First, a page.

Acer Aspire 7520 review
Bigger screen, smaller price. Bring it! A decent general use laptop, and great value. Great price, but it's rather underpowered for Vista applications.
Review Date: 16 Nov 2007
Price when reviewed: inc VAT
Reviewed By: Darien Graham-Smith
Regardless of chinese tradition, we're thinking of declaring 2008 the Year of the Affordable 17 Inch Laptop.
They're so plentiful at the moment that after accepting two to represent their breed in our group test of affordable portables, we still had two left over, and here they are.
We remember the days when Apple's introduction of a 17 inch PowerBook seemed like wanton extravagance, and here we are testing laptops not only with 17 inch screens, but widescreeens, and glossy ones at that, selling for around £500 or even less. The Acer here is currently being discounted by Tesco Direct to a gobsmacking £399.
But first, Toshiba's Satellite P200-10O, which sells for around £555 including VAT and delivery. Outwardly, it looks a lot like Toshiba's more expensive laptops. The screen is as bright and colourful as their top-of-the-range models, and the distinctive silver-coloured keyboard feels every bit as well-made, though, as with most Toshibas, slightly springy. While the company's pricier models bear the Harman Kardon hi-fi logo, the speakers here are unbranded, but we still found them loud and clear, if lacking in bass. Add a fast dual-layer DVD writer, 1.3 megapixel webcam, multi-format card reader and Windows Vista Home Premium, and you could easily mistake the P200-10O for a notebook costing twice as much.
Inside the case you can see where the budget's been trimmed, but performance hasn't been forgotten. Though it isn't as mighty as a Core 2 Duo, the dual-core Pentium 4 processor, coupled with 2GB of RAM, powered the Satellite to a general (2D) benchmark score of 98%. Bearing in mind that 100% was the score achieved by a pretty decent desktop PC not long ago, that's respectable, and you'll have no problem with Internet and office programs, even using several at once. The 120GB hard disk is a fair compromise: big enough for most purposes, without being too expensive.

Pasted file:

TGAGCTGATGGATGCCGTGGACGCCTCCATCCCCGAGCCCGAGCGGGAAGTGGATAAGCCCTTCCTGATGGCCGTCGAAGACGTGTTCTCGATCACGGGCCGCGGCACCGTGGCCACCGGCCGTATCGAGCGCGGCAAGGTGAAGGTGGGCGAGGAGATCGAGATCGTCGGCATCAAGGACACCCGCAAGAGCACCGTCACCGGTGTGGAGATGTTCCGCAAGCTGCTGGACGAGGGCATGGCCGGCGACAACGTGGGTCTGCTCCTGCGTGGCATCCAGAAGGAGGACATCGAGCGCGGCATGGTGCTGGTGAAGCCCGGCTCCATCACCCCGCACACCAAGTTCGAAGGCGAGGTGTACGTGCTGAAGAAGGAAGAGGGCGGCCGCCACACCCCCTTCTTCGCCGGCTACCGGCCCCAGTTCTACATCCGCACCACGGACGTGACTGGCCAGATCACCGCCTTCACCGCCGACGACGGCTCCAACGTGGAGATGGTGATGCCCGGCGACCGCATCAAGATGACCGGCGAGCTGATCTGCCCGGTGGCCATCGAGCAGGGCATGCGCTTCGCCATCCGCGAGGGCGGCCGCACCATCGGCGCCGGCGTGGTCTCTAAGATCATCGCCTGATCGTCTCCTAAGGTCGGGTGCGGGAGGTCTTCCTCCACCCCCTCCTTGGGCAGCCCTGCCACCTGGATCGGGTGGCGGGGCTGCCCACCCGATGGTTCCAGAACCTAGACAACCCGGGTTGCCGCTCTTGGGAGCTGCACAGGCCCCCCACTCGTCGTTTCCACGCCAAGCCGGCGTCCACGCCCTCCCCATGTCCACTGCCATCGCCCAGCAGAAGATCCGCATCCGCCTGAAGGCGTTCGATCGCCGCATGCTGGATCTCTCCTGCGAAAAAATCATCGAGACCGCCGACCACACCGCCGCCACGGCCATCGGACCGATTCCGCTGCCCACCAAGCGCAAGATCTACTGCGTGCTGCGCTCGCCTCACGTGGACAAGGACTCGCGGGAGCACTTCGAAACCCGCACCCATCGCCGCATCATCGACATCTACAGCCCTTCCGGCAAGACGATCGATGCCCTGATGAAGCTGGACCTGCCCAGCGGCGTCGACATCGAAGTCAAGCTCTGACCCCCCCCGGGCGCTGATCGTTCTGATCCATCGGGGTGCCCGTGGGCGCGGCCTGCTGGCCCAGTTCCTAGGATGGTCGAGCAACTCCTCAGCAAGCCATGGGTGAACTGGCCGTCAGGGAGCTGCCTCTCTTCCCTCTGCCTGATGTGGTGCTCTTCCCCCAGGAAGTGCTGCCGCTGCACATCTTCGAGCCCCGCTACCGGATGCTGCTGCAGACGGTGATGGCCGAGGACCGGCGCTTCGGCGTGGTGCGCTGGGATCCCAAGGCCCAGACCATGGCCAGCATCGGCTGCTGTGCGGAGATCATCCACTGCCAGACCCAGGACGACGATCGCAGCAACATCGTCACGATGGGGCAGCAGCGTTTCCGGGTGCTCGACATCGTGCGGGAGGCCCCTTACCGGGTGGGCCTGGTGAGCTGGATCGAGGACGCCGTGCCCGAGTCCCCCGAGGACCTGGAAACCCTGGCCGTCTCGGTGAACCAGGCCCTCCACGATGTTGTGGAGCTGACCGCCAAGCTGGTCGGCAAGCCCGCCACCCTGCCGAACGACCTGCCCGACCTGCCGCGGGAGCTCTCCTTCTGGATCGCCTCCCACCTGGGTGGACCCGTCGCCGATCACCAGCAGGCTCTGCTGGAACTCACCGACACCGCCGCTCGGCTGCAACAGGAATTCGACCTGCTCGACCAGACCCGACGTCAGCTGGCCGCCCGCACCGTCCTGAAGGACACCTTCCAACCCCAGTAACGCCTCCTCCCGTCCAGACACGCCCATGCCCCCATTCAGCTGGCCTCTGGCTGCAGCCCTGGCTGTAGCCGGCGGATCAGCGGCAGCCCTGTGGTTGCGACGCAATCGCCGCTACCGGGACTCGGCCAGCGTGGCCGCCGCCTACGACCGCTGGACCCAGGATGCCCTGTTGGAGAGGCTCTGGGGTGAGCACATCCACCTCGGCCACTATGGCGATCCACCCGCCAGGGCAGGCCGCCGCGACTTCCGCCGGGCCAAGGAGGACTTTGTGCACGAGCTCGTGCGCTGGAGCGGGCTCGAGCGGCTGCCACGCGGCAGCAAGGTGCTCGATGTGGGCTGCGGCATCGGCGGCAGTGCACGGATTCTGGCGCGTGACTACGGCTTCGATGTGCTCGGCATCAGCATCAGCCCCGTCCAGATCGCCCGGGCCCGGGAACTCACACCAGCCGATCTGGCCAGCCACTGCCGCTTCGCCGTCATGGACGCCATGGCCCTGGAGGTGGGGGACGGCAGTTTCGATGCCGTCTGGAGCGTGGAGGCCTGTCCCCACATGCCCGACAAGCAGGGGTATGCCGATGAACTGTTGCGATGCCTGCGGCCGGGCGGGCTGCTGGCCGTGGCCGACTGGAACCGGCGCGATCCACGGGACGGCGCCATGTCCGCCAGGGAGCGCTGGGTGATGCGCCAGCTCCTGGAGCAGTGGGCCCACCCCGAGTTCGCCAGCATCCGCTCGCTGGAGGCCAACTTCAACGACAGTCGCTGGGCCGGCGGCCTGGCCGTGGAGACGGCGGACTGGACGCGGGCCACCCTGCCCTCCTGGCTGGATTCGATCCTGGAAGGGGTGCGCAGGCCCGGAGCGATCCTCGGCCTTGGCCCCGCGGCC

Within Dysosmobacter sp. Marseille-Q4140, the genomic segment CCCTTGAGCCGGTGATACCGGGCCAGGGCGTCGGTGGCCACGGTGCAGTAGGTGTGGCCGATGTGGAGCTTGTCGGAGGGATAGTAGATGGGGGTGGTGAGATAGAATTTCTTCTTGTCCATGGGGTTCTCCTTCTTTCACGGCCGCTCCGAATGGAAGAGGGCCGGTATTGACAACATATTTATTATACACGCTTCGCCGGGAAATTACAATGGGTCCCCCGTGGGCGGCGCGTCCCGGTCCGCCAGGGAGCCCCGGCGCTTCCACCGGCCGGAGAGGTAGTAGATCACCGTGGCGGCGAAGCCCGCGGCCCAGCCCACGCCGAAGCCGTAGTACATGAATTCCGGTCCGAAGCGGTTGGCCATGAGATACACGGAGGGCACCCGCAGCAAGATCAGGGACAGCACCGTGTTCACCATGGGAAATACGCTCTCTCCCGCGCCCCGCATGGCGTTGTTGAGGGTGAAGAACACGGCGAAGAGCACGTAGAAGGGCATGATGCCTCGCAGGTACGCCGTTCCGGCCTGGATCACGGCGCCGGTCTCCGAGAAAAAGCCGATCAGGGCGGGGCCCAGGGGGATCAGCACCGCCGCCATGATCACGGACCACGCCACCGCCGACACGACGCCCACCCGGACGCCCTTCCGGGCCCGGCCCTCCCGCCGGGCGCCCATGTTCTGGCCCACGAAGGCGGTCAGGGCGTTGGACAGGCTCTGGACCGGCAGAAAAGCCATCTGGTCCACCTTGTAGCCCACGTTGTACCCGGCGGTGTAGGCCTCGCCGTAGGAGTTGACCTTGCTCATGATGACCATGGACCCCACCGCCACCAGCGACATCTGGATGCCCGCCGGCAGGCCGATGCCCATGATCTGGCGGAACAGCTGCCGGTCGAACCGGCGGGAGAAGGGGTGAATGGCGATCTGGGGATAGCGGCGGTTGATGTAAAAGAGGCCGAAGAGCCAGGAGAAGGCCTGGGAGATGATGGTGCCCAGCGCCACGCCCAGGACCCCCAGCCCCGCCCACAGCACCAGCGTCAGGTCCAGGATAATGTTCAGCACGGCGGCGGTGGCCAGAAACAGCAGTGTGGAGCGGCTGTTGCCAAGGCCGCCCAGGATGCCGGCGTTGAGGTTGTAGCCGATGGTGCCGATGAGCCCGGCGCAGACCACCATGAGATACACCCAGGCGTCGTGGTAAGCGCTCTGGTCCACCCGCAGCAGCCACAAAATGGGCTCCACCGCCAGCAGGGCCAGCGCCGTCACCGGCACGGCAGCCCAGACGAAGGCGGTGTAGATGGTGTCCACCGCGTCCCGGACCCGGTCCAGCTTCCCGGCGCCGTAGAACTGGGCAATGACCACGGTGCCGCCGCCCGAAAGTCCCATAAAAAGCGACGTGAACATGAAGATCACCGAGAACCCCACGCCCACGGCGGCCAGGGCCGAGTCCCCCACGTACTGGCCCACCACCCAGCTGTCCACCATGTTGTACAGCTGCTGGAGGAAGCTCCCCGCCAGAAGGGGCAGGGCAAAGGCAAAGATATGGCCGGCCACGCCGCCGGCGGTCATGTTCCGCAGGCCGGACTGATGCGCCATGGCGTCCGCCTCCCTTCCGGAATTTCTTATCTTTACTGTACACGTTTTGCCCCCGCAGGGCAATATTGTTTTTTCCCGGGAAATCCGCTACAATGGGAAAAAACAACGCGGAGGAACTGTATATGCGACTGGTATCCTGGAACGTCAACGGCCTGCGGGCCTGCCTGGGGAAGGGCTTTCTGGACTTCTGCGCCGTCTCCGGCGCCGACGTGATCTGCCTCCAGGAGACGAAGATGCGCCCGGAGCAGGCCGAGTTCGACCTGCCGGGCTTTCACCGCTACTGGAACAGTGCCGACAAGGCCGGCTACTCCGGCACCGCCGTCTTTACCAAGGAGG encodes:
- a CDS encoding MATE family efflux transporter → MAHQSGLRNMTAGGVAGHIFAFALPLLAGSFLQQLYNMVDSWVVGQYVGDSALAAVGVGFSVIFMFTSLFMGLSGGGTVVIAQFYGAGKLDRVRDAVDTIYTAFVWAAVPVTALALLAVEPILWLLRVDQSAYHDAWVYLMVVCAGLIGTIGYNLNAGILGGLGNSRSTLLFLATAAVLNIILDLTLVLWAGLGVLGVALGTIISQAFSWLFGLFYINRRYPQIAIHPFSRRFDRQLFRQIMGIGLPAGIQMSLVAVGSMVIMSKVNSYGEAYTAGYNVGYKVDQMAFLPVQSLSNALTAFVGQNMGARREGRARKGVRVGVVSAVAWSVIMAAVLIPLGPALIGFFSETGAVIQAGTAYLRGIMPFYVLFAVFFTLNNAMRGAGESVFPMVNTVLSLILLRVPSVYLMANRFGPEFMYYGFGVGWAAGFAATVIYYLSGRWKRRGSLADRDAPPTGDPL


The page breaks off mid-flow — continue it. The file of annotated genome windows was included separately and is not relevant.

What you do miss out on is gaming. While more expensive laptops use dedicated 3D graphics accelerators, the Satellite's display is driven by a lightweight Intel chip. This can manage Vista's fancy transparent windows, but can't cope with 3D games: our 3D test wouldn't even run. That's not unusual in an affordable laptop.
Another shortcoming is battery life. In our light usage test the P200's battery kept it alive for just over an hour and a half. Even budget laptops usually manage well over two hours. Still, this won't be a big problem if you principally plan to use it plugged in, and this is how we'd expect most people to use the P200. While it's not the heaviest laptop we've seen, 17-inchers are never light, and the Toshiba's 3.3kg is a far from negligible load.
A final consideration is networking: though the P200 is well-equipped with both wired and wireless Ethernet, these only support 100Mbit/sec and the 802.11g standard, respectively, not the newer, faster Gigabit Ethernet and 802.11 draft n.
Still, if all you want is a space-saving PC with a great screen and enough oomph for everyday applications, the Satellite P200 is a very attractive deal, with looks and performance far beyond what its price would suggest. We call that Top Value.
Lower and lower
But what happens if you squeeze the budget even tighter? You get the Acer Aspire 7520, available from Tesco for under £400. For a 17 inch laptop it's a preposterous price tag, especially since the screen is one of the more bright and vibrant we've seen. The 7520 is part of Acer's Gemstone series, which means it has a slightly rounded case, distinctive stylings, and ergonomics which you might love or hate. We found the keys a little light and insubstantial, but what's beyond question is that the 7520 looks a lot more expensive than it is. It doesn't sound bad either, with Dolby-certified speakers that are a bit tinny but go nice and loud.
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